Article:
Recently, Babykins has started to notice the crucifixes in our bedrooms. My husband and my bedroom has one hanging above our bed, the nursery has one hanging above the closet door. Whenever she points them out, we talk about how Jesus died on the cross to forgive our sins.
However, in the guestroom we have a decorative cross. Babykins was looking at it the other day and we then had this chat:
Babykins: What’s dat? (points to the cross)
Me: That’s a cross
Babykins: Jesus no on that one!
Me: Well, yes, um. . . That’s because it’s just a cross. When Jesus is on the cross, it’s called a crucifix. Can you say “crucifix”?
Pastor’s kids can have the oddest vocabulary.
Since my husband and I are now back at the seminary, that means we have access to the Co-op again. Shopping at both Co-ops means we can get some great things for free–my husband has started restocking his pitifully small dress shirt wardrobe, I’ve found a great pair of jeans that actually fit, and we’re enjoying only buying one gallon of milk per week.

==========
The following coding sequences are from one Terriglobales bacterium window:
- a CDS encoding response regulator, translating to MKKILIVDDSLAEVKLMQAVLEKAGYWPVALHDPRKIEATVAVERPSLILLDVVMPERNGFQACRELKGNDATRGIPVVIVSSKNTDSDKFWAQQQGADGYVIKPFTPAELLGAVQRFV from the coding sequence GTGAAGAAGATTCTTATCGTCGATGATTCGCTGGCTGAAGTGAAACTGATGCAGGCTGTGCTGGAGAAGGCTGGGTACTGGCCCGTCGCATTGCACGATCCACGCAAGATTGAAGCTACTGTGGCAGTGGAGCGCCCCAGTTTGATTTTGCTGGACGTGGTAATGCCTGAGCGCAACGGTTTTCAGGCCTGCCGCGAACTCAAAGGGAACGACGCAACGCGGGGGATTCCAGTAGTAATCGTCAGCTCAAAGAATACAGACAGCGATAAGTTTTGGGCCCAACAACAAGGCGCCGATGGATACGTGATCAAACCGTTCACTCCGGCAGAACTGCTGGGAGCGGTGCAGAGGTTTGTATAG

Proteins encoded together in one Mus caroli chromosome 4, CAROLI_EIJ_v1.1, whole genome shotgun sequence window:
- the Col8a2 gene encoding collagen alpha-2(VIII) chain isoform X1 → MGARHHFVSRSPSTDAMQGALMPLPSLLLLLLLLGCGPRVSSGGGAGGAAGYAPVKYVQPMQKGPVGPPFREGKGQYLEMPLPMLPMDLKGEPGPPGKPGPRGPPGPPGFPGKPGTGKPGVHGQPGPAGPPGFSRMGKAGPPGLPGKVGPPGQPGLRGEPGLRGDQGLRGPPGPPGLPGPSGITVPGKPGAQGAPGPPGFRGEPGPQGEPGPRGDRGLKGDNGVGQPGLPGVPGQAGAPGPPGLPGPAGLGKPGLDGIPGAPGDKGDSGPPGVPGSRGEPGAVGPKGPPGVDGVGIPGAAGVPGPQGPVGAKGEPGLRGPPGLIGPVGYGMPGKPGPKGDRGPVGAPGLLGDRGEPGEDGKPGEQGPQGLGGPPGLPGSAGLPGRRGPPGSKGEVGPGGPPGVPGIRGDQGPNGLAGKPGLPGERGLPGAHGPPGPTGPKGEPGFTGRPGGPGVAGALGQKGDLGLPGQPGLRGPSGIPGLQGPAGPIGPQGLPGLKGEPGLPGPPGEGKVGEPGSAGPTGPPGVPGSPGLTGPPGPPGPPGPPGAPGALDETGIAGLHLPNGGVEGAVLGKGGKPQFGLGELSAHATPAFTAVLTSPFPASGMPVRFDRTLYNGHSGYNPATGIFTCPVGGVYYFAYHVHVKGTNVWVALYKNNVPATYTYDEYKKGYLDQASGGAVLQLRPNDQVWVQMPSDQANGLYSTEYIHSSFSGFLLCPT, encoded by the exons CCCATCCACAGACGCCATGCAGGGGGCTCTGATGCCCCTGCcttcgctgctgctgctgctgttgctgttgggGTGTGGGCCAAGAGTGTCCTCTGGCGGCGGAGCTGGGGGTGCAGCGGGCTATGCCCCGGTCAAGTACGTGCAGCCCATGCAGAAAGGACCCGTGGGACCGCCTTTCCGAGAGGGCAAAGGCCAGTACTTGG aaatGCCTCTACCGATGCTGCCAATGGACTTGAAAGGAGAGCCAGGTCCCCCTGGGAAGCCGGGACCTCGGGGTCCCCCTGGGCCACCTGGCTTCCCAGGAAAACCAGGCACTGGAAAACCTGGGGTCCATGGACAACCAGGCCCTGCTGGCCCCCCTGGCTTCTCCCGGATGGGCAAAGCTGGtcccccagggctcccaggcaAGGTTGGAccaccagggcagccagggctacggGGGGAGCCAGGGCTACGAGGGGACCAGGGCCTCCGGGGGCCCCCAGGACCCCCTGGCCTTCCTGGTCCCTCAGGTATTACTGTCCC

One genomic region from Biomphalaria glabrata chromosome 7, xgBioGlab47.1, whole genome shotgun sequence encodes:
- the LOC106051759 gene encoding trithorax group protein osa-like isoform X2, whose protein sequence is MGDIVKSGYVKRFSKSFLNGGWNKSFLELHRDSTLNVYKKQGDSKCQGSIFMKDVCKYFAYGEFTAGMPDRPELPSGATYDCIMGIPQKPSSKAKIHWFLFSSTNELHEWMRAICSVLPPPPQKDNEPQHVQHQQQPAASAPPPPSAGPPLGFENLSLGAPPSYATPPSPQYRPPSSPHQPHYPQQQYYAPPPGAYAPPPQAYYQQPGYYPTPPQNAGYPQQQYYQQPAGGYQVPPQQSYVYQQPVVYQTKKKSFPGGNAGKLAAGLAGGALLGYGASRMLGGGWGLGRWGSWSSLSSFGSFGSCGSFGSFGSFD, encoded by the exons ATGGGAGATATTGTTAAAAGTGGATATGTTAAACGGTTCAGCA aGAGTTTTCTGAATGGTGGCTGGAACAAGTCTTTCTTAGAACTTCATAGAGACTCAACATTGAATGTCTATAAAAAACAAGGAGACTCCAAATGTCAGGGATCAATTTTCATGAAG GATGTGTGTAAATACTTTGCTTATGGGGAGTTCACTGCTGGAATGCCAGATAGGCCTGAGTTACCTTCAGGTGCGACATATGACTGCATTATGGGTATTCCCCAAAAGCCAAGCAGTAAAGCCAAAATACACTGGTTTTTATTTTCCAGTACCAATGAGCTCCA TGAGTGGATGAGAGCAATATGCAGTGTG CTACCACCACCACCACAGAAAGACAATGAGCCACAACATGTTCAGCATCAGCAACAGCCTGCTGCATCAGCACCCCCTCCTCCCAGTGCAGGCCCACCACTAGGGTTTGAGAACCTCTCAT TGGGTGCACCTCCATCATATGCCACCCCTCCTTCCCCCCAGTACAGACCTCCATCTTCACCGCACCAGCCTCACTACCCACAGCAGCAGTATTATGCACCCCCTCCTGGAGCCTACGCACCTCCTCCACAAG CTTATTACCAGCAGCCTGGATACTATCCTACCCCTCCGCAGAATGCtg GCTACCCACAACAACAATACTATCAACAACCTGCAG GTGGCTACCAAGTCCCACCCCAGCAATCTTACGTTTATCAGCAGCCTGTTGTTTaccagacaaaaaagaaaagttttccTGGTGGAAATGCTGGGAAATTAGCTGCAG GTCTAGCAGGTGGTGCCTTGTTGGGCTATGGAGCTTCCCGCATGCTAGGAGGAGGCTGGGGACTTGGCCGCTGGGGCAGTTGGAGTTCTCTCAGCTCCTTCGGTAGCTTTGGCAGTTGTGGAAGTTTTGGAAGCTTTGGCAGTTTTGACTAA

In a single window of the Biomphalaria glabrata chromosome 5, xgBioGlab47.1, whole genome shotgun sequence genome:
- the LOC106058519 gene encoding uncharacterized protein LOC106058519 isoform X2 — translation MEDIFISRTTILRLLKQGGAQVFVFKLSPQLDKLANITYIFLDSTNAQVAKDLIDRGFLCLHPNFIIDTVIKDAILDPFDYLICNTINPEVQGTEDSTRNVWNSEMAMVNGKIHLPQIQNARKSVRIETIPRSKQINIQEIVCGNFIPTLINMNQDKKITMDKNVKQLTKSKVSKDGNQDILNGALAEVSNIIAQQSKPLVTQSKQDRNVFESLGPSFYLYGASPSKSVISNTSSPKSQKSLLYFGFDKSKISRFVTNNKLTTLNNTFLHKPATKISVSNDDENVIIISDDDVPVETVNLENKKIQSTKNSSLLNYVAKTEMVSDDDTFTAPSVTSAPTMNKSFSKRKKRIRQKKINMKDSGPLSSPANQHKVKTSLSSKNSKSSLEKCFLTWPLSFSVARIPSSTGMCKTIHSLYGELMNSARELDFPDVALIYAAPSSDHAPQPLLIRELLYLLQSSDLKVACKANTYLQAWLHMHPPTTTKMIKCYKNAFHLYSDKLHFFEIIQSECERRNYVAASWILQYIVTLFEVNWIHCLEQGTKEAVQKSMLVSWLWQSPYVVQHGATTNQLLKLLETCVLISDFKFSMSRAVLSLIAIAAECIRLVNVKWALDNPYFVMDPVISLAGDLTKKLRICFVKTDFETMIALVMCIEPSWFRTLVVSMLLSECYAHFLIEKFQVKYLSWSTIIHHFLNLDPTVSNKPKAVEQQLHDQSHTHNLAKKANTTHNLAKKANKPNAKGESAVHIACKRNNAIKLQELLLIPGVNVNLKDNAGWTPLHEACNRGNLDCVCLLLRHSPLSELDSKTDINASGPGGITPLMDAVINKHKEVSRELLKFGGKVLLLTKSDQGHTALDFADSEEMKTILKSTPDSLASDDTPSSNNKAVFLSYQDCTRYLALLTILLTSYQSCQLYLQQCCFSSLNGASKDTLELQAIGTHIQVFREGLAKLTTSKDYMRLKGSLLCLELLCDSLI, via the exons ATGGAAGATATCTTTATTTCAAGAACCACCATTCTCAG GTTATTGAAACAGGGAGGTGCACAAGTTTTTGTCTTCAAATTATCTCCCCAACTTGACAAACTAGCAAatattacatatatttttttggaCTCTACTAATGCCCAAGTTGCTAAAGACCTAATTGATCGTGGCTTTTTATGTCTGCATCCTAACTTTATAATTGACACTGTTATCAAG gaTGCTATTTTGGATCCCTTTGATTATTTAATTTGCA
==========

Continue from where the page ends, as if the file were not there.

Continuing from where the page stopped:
Of course, access to the Co-op also means some really bizarre finds–bizarre like this crucifix my husband found at the Clothing Co-op this week:
When he first found it, we thought it was relatively normal. Sure, the Jesus figurine was made of plastic, so not the highest quality. But what can you expect when it’s free? However, we realized why the crucifix might have been at the Co-op when we turned off the kitchen lights that night: Apparently the Jesus figurine glows in the dark.
Now we are not only asking ourselves what we are supposed to do with a glow-in-the-dark crucifix, but also who on earth would decide to make a glow-in-the-dark Jesus to begin with!
On Sunday, one of my husband’s friends from seminary is getting ordained. He asked my husband to help with his ordination and installation service. Generally a good job to give a seminarian helping out with a service like this is crucifer (the guy who carries in the crucifix in the procession). However, my husband’s friend’s new church doesn’t have a crucifix, they have a cross. Consequently, my husband isn’t the crucifer, he’s the cross bearer. But whenever I hear “cross bearer,” I think of this: